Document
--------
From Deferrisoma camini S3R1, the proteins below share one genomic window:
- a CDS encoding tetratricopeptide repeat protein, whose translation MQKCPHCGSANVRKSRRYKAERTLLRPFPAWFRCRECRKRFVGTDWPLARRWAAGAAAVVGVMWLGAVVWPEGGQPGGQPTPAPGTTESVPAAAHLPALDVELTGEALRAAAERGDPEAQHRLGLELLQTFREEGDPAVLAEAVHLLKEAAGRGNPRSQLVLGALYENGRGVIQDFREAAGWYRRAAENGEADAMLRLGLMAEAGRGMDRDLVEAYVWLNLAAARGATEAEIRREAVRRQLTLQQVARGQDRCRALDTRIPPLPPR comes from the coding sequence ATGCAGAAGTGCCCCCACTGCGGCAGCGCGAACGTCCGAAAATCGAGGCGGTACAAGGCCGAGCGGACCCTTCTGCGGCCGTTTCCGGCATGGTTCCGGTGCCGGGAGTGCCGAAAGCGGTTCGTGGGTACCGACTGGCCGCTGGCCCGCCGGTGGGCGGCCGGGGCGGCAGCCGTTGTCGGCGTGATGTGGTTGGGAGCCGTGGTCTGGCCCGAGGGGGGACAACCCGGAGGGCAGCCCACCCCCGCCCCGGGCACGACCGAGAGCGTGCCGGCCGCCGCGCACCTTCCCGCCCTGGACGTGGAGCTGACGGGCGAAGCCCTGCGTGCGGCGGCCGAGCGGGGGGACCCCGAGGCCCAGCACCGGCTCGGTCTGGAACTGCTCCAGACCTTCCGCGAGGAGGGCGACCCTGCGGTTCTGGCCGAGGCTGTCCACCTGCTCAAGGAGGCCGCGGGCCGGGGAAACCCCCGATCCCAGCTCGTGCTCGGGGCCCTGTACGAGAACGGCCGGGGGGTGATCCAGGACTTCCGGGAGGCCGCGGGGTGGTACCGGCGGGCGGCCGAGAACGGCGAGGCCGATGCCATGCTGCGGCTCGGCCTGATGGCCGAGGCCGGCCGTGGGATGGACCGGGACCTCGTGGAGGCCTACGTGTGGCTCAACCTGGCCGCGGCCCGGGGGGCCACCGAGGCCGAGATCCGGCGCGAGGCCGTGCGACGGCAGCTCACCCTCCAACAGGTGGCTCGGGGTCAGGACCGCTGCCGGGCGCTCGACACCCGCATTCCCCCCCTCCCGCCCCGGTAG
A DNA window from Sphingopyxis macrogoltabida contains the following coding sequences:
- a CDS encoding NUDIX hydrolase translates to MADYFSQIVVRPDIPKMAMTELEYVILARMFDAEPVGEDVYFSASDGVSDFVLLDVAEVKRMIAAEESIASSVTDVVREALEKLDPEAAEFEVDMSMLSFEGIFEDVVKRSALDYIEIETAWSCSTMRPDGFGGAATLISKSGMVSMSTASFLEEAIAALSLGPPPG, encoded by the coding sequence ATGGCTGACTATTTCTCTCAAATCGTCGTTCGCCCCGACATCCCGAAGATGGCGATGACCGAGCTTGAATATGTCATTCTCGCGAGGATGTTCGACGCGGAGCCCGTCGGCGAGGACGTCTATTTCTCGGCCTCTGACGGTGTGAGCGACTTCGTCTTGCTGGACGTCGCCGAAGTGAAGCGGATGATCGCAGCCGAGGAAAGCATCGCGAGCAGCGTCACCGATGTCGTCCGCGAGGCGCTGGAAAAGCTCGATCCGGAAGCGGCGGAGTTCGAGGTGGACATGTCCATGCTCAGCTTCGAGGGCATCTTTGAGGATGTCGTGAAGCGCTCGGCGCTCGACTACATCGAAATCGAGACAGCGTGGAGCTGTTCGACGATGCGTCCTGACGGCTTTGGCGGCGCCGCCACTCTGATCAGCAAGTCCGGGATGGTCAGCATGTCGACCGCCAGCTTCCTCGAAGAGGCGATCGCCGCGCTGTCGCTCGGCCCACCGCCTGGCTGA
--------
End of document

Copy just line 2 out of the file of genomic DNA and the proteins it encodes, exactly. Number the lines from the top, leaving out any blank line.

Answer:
- a CDS encoding tetratricopeptide repeat protein, whose translation MQKCPHCGSANVRKSRRYKAERTLLRPFPAWFRCRECRKRFVGTDWPLARRWAAGAAAVVGVMWLGAVVWPEGGQPGGQPTPAPGTTESVPAAAHLPALDVELTGEALRAAAERGDPEAQHRLGLELLQTFREEGDPAVLAEAVHLLKEAAGRGNPRSQLVLGALYENGRGVIQDFREAAGWYRRAAENGEADAMLRLGLMAEAGRGMDRDLVEAYVWLNLAAARGATEAEIRREAVRRQLTLQQVARGQDRCRALDTRIPPLPPR comes from the coding sequence ATGCAGAAGTGCCCCCACTGCGGCAGCGCGAACGTCCGAAAATCGAGGCGGTACAAGGCCGAGCGGACCCTTCTGCGGCCGTTTCCGGCATGGTTCCGGTGCCGGGAGTGCCGAAAGCGGTTCGTGGGTACCGACTGGCCGCTGGCCCGCCGGTGGGCGGCCGGGGCGGCAGCCGTTGTCGGCGTGATGTGGTTGGGAGCCGTGGTCTGGCCCGAGGGGGGACAACCCGGAGGGCAGCCCACCCCCGCCCCGGGCACGACCGAGAGCGTGCCGGCCGCCGCGCACCTTCCCGCCCTGGACGTGGAGCTGACGGGCGAAGCCCTGCGTGCGGCGGCCGAGCGGGGGGACCCCGAGGCCCAGCACCGGCTCGGTCTGGAACTGCTCCAGACCTTCCGCGAGGAGGGCGACCCTGCGGTTCTGGCCGAGGCTGTCCACCTGCTCAAGGAGGCCGCGGGCCGGGGAAACCCCCGATCCCAGCTCGTGCTCGGGGCCCTGTACGAGAACGGCCGGGGGGTGATCCAGGACTTCCGGGAGGCCGCGGGGTGGTACCGGCGGGCGGCCGAGAACGGCGAGGCCGATGCCATGCTGCGGCTCGGCCTGATGGCCGAGGCCGGCCGTGGGATGGACCGGGACCTCGTGGAGGCCTACGTGTGGCTCAACCTGGCCGCGGCCCGGGGGGCCACCGAGGCCGAGATCCGGCGCGAGGCCGTGCGACGGCAGCTCACCCTCCAACAGGTGGCTCGGGGTCAGGACCGCTGCCGGGCGCTCGACACCCGCATTCCCCCCCTCCCGCCCCGGTAG